PREVENTIVE MEASURES: Primary prevention of rabies infection includes avoiding contact with potentially rabid animals and vaccination of all domestic animals. Special efforts should be made to teach children to avoid wild animals, stray animals, and animals with unusual behavior. Stepwise measures after a rabid animal has bitten is to cleanse the wound thoroughly. Soapy water is likely sufficient, and its effectiveness is supported by a broad experience, but other commonly used disinfectants, such as iodine-containing preparations (betadine), are virucidal and should be used in addition to soap when available. Probably the most important aspect of this component is that the wound is cleansed with copious volumes of disinfectant. Antibiotics and tetanus prophylaxis should be applied using usual wound care criteria. The 2nd step is administration of passive immunization with Rabies Immunoglobulin (RIG). Human RIG is expensive and in short supply, and it is not available in all centers, for which an alternative is Equine RIG serves as a substitute for the human immune globulin preparation in some areas. The 3rd component after the rabid bite is active immunization with vaccine. In both children and adults, vaccines are administered intramuscularly in a 1 mL volume in the deltoid or anterolateral thigh on days 0, 3, 7, 14, and 28 after presentation. However in Feb. 2011, the Advisory Committee on Immunization Practices (ACIP, USA) updated its recommendation for PEP, reducing the regimen to 4 doses over 2 weeks, as opposed to 5 doses over 1 month. Injection into the gluteal area has been associated with a blunted antibody response, and this area should not be used. The rabies vaccines can be safely administered during pregnancy. In most persons the vaccine is well tolerated. Pain and erythema at the injection site occur commonly, and local adenopathy, headache, and myalgias occur in 10–20%. Approximately 5% of persons who receive the human diploid cell vaccine experience an immune complex–mediated allergic reaction, including rash, edema, and arthralgias, several days after a booster dose. In dogs, cats, and ferrets, symptoms of rabies always occur within several days of viral shedding; therefore, in these animals a 10-day observation period is sufficient to eliminate the possibility of rabies. In most instances PEP can be deferred until the results of observation or brain histology are known. In cases where the risk forrabies contact is high, the vaccine series can be initiated and then discontinued if the results from the animal are negative. No duration of time between exposure and onset of symptoms should preclude rabies prophylaxis. Rabies post exposure prophylaxis is most effective when applied expeditiously and is likely not effective once the virus has entered the peripheral nerve. Nevertheless, the series should be begun in the asymptomatic person as soon as possible regardless of the length of time since the bite.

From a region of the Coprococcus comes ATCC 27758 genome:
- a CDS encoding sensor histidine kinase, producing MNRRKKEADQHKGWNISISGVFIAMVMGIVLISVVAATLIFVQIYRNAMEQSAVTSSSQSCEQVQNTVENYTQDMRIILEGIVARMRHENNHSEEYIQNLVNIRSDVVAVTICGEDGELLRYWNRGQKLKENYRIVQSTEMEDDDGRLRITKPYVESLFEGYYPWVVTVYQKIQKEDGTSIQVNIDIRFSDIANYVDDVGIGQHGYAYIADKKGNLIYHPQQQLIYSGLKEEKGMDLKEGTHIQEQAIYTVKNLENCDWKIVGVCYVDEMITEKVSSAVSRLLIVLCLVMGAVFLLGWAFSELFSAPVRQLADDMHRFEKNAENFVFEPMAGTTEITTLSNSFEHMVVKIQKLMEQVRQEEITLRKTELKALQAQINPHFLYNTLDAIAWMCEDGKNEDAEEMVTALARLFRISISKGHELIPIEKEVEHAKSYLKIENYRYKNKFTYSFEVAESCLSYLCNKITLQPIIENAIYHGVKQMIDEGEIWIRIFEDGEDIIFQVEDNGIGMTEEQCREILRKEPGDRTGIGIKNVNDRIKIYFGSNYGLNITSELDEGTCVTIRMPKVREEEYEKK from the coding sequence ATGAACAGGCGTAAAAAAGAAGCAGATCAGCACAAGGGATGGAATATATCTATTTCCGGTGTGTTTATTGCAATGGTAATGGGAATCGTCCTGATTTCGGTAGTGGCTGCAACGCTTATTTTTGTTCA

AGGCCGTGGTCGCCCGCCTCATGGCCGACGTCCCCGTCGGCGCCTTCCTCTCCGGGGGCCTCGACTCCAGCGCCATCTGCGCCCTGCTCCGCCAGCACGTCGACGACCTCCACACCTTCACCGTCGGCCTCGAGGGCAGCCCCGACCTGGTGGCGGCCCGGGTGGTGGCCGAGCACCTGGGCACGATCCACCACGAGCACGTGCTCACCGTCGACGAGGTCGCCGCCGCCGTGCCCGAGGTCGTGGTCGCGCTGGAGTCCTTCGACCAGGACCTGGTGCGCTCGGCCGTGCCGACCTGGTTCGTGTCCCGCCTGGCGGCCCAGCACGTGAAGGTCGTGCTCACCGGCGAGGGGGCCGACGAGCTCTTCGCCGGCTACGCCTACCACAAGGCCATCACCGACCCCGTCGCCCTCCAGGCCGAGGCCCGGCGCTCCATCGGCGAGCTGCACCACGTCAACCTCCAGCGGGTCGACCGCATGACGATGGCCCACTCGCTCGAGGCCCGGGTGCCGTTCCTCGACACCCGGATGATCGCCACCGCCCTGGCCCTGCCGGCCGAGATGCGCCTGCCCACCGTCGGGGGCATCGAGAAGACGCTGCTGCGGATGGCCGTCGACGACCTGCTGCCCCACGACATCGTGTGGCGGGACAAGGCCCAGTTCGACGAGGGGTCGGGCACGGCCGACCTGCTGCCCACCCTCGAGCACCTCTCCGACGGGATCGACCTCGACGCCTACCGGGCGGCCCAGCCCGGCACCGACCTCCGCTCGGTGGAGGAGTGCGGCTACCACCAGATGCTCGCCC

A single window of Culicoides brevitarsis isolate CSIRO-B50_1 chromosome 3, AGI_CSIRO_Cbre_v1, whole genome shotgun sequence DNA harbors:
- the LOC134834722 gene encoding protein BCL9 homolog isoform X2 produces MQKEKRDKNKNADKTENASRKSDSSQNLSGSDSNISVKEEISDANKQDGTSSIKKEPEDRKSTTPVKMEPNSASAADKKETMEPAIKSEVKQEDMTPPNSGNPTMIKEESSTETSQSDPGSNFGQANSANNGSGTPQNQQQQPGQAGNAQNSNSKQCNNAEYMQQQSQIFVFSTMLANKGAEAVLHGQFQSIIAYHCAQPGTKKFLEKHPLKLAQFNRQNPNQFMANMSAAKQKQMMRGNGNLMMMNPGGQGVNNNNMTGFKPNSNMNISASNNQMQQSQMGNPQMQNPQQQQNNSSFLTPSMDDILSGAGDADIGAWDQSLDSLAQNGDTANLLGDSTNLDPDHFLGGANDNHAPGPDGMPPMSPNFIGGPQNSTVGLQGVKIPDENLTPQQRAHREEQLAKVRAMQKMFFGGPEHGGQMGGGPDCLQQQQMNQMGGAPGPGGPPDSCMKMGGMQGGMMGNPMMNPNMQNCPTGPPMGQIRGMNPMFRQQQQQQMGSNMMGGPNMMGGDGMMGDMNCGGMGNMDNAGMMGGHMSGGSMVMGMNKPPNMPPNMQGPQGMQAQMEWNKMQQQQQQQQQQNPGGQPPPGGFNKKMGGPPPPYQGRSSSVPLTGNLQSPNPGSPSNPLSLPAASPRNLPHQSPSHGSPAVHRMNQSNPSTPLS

PRE-EXPOSURE PROPHYLAXIS (VACCINE ADMINISTRATION BEFORE BITE): The killed rabies vaccine can be given to prevent rabies in persons at high risk for exposure to wild-type virus. These include laboratory personnel working with rabies virus, veterinarians, and others likely to be exposed to rabid animals as part of their occupation. Pre-exposure prophylaxis should be considered for persons traveling to a rabies-endemic region where there is a credible risk for a bite or scratch from a rabies-infected animal, particularly if there is likely to be a shortage of RIG or cell-culture based vaccine. The schedule for pre-exposure prophylaxis includes 3 intramuscular injections on days 0, 7, and 21 or 28.
SAFETY TIPS FOR ALL: It is important to note that any dog can bite, especially if injured or fearful. Since children are most at risk, for many reasons, who may approach dogs without hesitation or engage in rough play or fur-grabbing, resulting in injury. The small size and developing immune systems of children make a bite wound more likely to result in serious injury or infection. Additionally, children usually run while playing or may run away from a dog, inciting a chase and tackle.
AS PER AMERICAN VETERINARY MEDICAL ASSOCIATION (AVMA): Never approaching an unfamiliar dog, especially one who’s tied or confined behind a fence or in a car. Don’t pet a dog—even your own—without letting him see and sniff you first. Never turn your back to a dog and run away. A dog’s natural instinct will be to chase and catch you. Don’t disturb a dog while she’s sleeping, eating, chewing on a toy, or caring for puppies. Be cautious around strange dogs. Always assume that a dog who doesn’t know you may see you as an intruder or a threat. While approached by a dog who may attack you, follow these steps: Resist the impulse to scream and run away. Remain motionless, hands at your sides, and avoid eye contact with the dog. Once the dog loses interest in you, slowly back away until he is out of sight. If the dog does attack, “feed” him your jacket, purse, bicycle, or anything that you can put between yourself and the dog. If you fall or are knocked to the ground, curl into a ball with your hands over your ears and remain motionless. Try not to scream or roll around. There is no way to guarantee that your dog will never bite someone. But you can significantly reduce the risk. While this awareness towards preventing bites in humans, it will be helping to be observant with “bite behavior” of the stray dogs while out on walks.
CONCLUSION: Authorities should take notice of the rising dog population, and mounting fear pressure in particular in parents of school going kids, cost-effectiveness of the anti-rabies vaccine, and its availability to avert further accidents.
(The author is Registrar in Pediatrics SKIMS Medical College, Bemina Srinagar; email@example.com
Lastupdate on : Tue, 22 Mar 2011 21:30:00 Makkah time
Lastupdate on : Tue, 22 Mar 2011 18:30:00 GMT
Lastupdate on : Wed, 23 Mar 2011 00:00:00 IST